Monday, March 8, 2010

Tasmania Pt. 2

After a night to remember in the cool, dewy grass of People's Park in Strahan...a night spent gazing at the stars and making massive speculation about the human condition, Chris and I said goodbye to the rest of our mates and headed for Queenstown.  

I'd heard people describe the area around Queenstown as bare and desolate, a landscape poisoned by decades of unsustainable mining.  Some told us the locals preferred to leave the barren brown mountainsides as a reminder...others said we could look closely and find emerging signs of life on the hills surrounding the town.  But while we never got the full story of why, Queenstown looked and felt like like the place it was: a mining town on the wrong side of history. 
Still, it was an amazing place.  When we arrived in town, passing the hulking masses of rusting mining equipment dotting the hillside, Chris and I stopped off for a coffee on Main Street where we watched locals and visitors intermingle somewhat seamlessly.  As with many old mining towns in Tassy, Queenstown nurtures a modest but healthy brand of tourism.  The main street, emanating charm from another era, was a pleasant place to stop for a rest and recoup.  After a flat white and a scone, the kind ladies at the coffee shop offered to fill up our water bladders.  And boy were we gonna need it. 
The day into and out of Queenstown turned out to be the hottest--and hilliest--day of the tour.  The picture above shows the road up and out of Queenstown in the middle of a 10 kilometer climb.  The picture below shows the town in the distance, the road cut into the side of the mountain.  

The brown mountain side stands in stark contrast to the lush, rolling, green hills pictured below.  Queenstown looked and felt old and desolate.  
The day's ride out of Strahan and into Queenstown took us through to the Frankiln Gordon Wild Rivers National Park.  With Pete staying near Strahan and Bec and Leigh bound for Melbourne on bus steered north towards a fairy aimed at Port Philip Bay, Chris and I hit the mountainous west coast interior as a duo.  Below was our first bush camp as a duo, quaint quarters on a four wheel drive track that veered off the main road.  
The camp space pictured here was almost forsaken for space next to the waterfall pictured below.  Nelson Falls had an amazing little spot next to the creek meandering off and away from the falls, but it would have been far too chilly for us to camp directly beside the water in the rainforest.  Not to mention we fielded questions from about 250 tourists in the hour we sat at the falls.  Enough was enough, we decided. So we rode on to our bush camp, climbing up and through Victoria Pass.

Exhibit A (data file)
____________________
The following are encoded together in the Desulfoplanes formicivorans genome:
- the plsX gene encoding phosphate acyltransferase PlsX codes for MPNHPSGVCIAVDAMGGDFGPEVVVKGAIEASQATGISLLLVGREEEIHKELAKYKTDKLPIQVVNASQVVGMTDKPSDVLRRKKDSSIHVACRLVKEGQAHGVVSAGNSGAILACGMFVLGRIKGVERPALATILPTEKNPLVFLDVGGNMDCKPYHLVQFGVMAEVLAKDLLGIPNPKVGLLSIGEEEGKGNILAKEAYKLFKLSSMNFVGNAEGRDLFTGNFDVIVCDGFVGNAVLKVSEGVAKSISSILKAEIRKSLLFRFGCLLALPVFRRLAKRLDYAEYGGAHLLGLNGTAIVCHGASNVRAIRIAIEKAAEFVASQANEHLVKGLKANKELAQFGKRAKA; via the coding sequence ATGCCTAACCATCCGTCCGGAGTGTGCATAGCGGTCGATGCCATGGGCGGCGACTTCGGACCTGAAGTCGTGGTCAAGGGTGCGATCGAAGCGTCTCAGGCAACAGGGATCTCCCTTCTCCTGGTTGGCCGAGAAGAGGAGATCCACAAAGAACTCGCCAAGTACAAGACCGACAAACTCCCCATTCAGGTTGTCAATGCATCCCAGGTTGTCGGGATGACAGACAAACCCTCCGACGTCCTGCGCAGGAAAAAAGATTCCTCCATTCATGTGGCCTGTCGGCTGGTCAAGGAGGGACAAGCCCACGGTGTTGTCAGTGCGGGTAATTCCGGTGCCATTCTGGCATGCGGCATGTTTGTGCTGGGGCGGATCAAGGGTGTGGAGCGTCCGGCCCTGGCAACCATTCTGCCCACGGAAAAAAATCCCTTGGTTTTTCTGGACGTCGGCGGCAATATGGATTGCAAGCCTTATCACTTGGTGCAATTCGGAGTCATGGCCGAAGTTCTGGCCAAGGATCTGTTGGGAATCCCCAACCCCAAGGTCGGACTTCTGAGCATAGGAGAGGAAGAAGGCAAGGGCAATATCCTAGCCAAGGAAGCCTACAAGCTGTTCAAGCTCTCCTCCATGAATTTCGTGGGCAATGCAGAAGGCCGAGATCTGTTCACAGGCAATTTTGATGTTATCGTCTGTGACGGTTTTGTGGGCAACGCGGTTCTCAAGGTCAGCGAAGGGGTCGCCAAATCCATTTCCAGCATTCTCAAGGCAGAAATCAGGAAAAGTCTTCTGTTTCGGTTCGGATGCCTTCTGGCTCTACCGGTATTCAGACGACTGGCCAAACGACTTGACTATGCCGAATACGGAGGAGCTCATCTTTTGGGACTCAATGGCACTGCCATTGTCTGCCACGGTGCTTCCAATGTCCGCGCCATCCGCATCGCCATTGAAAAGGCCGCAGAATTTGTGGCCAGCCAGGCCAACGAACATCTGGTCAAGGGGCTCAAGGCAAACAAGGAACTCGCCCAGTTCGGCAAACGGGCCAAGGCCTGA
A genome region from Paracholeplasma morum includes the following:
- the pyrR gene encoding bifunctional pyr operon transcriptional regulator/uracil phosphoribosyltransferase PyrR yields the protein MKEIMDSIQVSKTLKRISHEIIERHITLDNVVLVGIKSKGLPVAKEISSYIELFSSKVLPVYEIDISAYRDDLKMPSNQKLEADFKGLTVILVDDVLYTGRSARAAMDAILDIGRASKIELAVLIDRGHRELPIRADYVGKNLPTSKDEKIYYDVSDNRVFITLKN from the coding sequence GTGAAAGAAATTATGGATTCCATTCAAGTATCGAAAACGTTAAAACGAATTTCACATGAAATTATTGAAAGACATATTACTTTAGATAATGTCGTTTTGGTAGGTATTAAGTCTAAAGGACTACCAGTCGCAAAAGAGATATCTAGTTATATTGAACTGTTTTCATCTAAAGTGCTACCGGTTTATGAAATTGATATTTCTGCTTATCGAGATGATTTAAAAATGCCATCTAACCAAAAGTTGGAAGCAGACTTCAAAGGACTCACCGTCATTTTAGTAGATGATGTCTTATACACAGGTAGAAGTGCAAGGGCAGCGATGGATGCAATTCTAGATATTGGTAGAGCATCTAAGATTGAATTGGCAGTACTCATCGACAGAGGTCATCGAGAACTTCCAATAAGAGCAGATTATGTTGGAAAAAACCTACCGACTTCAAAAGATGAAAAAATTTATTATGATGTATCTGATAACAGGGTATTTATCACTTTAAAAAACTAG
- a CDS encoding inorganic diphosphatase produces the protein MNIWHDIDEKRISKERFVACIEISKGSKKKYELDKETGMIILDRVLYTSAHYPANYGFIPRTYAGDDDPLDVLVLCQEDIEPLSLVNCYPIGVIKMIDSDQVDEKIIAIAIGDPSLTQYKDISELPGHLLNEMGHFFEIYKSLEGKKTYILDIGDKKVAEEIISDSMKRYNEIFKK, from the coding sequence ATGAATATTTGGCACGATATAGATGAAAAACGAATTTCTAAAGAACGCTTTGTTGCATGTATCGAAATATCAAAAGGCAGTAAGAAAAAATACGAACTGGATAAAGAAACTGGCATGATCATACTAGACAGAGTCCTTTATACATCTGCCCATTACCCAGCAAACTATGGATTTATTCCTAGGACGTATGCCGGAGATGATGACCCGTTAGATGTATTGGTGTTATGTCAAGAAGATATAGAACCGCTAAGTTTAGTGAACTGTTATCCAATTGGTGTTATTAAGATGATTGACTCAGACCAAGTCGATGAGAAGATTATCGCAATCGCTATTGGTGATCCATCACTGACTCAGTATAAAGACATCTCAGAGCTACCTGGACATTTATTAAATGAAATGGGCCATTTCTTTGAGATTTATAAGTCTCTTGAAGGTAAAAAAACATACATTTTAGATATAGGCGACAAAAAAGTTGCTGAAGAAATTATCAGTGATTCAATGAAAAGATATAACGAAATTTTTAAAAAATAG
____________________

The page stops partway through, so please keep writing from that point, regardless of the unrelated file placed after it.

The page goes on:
Our second full day in the wilderness took us through the Surprise Valley, pictured below in all of it's expansive beauty. 
We camped beside a small body of water called Bronte Lagoon in the midst of the middle highlands. On the lagoon we saw fisherman slowly making their way across the lake as we settled into camp.  This was sunset from our campsite.   
The road from Strahan out towards the interior of Tasmania, the road leading through the Western wilderness, across the western mountain ranges and into a tangle of wild rivers was (somewhat) appropriately called "The West Coast Road."  Opened in 1932, the road provided access for Tasmanian governors to the remote mining towns on the west coast.  It also provided a link to the Western settlement of Strahan for goods requiring movement inland.  Strahan is 12k from the MacQuarie heads, which is the entrance to Strahan's port. Dubbed Hells Gates because of it's narrow, rocky opening, the MacQuarie Heads swallowed up many a ship intent on docking in Strahan. 
The third day of the duo tour was a rough one.  Starting out from Bronte Lagoon, Chris and I headed towards New Norfolk--more than 100k from the lagoon.  The morning and early afternoon went well, a bit hot, but beautiful riding. We stopped for coffee in a small town called Hamilton, recharging our batteries and filling up our tanks with coffee and pastries.  Climbing out of Hamilton in the heat of the day, the third straight day in the 30s, I began to feel a bit faint.  Now on the days previous, Chris and I had taken every opportunity we had to enjoy a frosty adult beverage or a coffee...both of which are diuretics...and both of which will dehydrate you. So after hundreds of meters of climbing, it turned out to be a modest hill outside Hamilton that did me in. I pulled into the shade to take quick rest and realized something wasn't right. It wasn't long before I realized I had become dehydrated.

Pushing on for another 30 kilometers probably wasn't the best decision I've made in life. Nonetheless, near dark, I pedaled feebly into New Norfolk--a city just over 25 K north of Hobart. I could barely stand up.

Turns out, I had suffered a heatstroke. Intensely dehydrated and beaten by the sun, Chris and I decided to take a bus the last 25 k to Hobart. I made the decision to head back to Devonport on the next day while Chris went along to meet the rest of our friends for a tour of the east coast.

The tour was amazing...I saw some beautiful wilderness land and learned a few valuable lands. Perhaps best of all, before leaving Tassy I had the chance to see a sweet band:

This is how the route looks in its entirety:
View Tasmania tour in a larger map

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